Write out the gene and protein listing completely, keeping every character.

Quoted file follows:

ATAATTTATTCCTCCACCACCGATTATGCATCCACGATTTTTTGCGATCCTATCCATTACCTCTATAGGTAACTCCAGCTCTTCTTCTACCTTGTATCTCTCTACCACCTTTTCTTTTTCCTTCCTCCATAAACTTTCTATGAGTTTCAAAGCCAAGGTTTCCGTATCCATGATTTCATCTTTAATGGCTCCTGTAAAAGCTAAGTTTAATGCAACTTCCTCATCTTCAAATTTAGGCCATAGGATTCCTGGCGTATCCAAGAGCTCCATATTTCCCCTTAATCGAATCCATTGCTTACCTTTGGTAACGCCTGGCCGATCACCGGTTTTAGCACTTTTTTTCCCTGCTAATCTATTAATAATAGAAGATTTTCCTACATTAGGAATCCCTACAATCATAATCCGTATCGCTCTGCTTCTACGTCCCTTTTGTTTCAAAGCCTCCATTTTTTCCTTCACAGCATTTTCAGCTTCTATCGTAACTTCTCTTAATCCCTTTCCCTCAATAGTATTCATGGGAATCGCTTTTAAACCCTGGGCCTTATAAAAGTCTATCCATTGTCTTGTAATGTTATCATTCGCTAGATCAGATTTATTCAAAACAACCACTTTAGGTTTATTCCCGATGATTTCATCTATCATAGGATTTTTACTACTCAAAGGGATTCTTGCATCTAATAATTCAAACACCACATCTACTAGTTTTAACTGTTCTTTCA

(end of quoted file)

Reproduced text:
ATAATTTATTCCTCCACCACCGATTATGCATCCACGATTTTTTGCGATCCTATCCATTACCTCTATAGGTAACTCCAGCTCTTCTTCTACCTTGTATCTCTCTACCACCTTTTCTTTTTCCTTCCTCCATAAACTTTCTATGAGTTTCAAAGCCAAGGTTTCCGTATCCATGATTTCATCTTTAATGGCTCCTGTAAAAGCTAAGTTTAATGCAACTTCCTCATCTTCAAATTTAGGCCATAGGATTCCTGGCGTATCCAAGAGCTCCATATTTCCCCTTAATCGAATCCATTGCTTACCTTTGGTAACGCCTGGCCGATCACCGGTTTTAGCACTTTTTTTCCCTGCTAATCTATTAATAATAGAAGATTTTCCTACATTAGGAATCCCTACAATCATAATCCGTATCGCTCTGCTTCTACGTCCCTTTTGTTTCAAAGCCTCCATTTTTTCCTTCACAGCATTTTCAGCTTCTATCGTAACTTCTCTTAATCCCTTTCCCTCAATAGTATTCATGGGAATCGCTTTTAAACCCTGGGCCTTATAAAAGTCTATCCATTGTCTTGTAATGTTATCATTCGCTAGATCAGATTTATTCAAAACAACCACTTTAGGTTTATTCCCGATGATTTCATCTATCATAGGATTTTTACTACTCAAAGGGATTCTTGCATCTAATAATTCAAACACCACATCTACTAGTTTTAACTGTTCTTTCA